You can call them Manitoba's "wonder twins."
Zoey and Zane Espayos turned two Aug. 30, a milestone and medical marvel because the pair has overcome a genetic blood disorder that should have claimed their lives in the womb.
"We are really grateful and happy," their mother Reina Espayos told CBC News from Hamiota, Man., through tears. "We didn't expect it that they [would] reach this age."
"They're now starting to walk and start talking ... they're eating by themselves."
When Espayos was 27 weeks pregnant, the twins went into heart failure. Doctors diagnosed them with alpha thalessemia, a disorder in which the blood does not produce haemoglobin necessary to carry oxygen throughout the body.
"The normal thing that would happen is that the babies would pass in utero and they would be born a still birth," said Dr. Geoff Cuvelier, a hematologist and pediatric oncologist with CancerCare Manitoba.
He was the physician who diagnosed the twins in heart failure. Immediately he asked doctors if it was possible to perform blood transfusions on the baby girls who were still inside their mother.
"And the answer to that was they were going to give it a try," he said. "It's very technically difficult. There are two umbilical cords and they're very, very small. And the perinatologist needs to ... put the needle into the little umbilical vein and start transfusing these babies blood in utero."
If the transfusions were successful, once they were born they would need blood transfusions every week.
"Ultimately over the long-term we had to develop some other strategy so we took them to bone-marrow transplant."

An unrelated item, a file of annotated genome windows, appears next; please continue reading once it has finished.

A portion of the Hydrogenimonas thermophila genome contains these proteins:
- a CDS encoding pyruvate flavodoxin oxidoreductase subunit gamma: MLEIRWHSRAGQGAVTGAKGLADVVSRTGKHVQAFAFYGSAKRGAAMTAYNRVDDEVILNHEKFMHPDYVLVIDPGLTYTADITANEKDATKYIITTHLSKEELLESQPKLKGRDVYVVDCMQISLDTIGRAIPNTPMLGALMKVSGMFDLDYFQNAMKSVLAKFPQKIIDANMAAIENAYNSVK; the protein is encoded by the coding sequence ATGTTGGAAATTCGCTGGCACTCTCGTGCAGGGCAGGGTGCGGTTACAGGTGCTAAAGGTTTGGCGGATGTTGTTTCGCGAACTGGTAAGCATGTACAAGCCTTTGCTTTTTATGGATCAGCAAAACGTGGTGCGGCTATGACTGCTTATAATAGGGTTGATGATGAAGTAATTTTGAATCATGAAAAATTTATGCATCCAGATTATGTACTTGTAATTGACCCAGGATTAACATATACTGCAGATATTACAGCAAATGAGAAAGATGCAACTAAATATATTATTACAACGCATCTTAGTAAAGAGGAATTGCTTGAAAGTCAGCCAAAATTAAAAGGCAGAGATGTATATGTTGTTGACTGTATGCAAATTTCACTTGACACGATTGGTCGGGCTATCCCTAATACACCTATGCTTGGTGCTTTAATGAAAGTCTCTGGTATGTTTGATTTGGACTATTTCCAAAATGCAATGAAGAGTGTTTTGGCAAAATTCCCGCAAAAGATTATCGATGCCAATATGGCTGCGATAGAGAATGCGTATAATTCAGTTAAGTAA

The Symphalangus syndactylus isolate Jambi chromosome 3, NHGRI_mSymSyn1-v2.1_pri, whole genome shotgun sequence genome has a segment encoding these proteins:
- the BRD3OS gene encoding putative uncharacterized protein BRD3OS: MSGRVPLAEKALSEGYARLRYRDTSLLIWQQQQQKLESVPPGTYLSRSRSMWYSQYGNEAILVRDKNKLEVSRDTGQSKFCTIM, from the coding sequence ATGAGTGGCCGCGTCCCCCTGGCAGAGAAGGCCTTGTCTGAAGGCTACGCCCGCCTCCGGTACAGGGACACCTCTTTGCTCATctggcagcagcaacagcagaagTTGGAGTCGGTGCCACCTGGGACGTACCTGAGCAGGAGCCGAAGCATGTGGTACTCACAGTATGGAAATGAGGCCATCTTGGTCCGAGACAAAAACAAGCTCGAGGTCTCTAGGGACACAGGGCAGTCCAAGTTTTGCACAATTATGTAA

First twins in the world to have transplant
In the fall of 2014, the twins elder sister Zachi was chosen as a bone marrow match. Doctors say Zoey and Zane are the first twins in the world with this disorder to have the transplant.
Zoey went first but her body rejected the bone marrow. That was only a minor setback, though, because within a few months an anonymous donor was found and Zoey went for a second transplant.
It was successful, so her sister Zane was given the same marrow during a transplant in April 2015.
"We staggered [the procedures] because the two kids look identical and they both have first names that begin with 'z' and we didn't want to mix the two kids up," Cuvelier said. "I know that sounds very funny, but that's actually the major reason."
Cuvelier said they wanted no room for medical error, and they did not want the family to end up with two sick girls at the same time if the transplant failed.
To everyone's hope the procedure was a success, the marrow is allowing the blood to produce hemoglobin and the girls are, in Cuvelier's words, "cured."
"It's absolutely wonderful," he said. "They're wonderful little kids and they're developing just perfectly and it's very gratifying as a physician."
Cuvelier said the prognosis is excellent and expects the girls to go on to lead normal lives.
"It's special ... we're really now starting to move forward," said Espayos.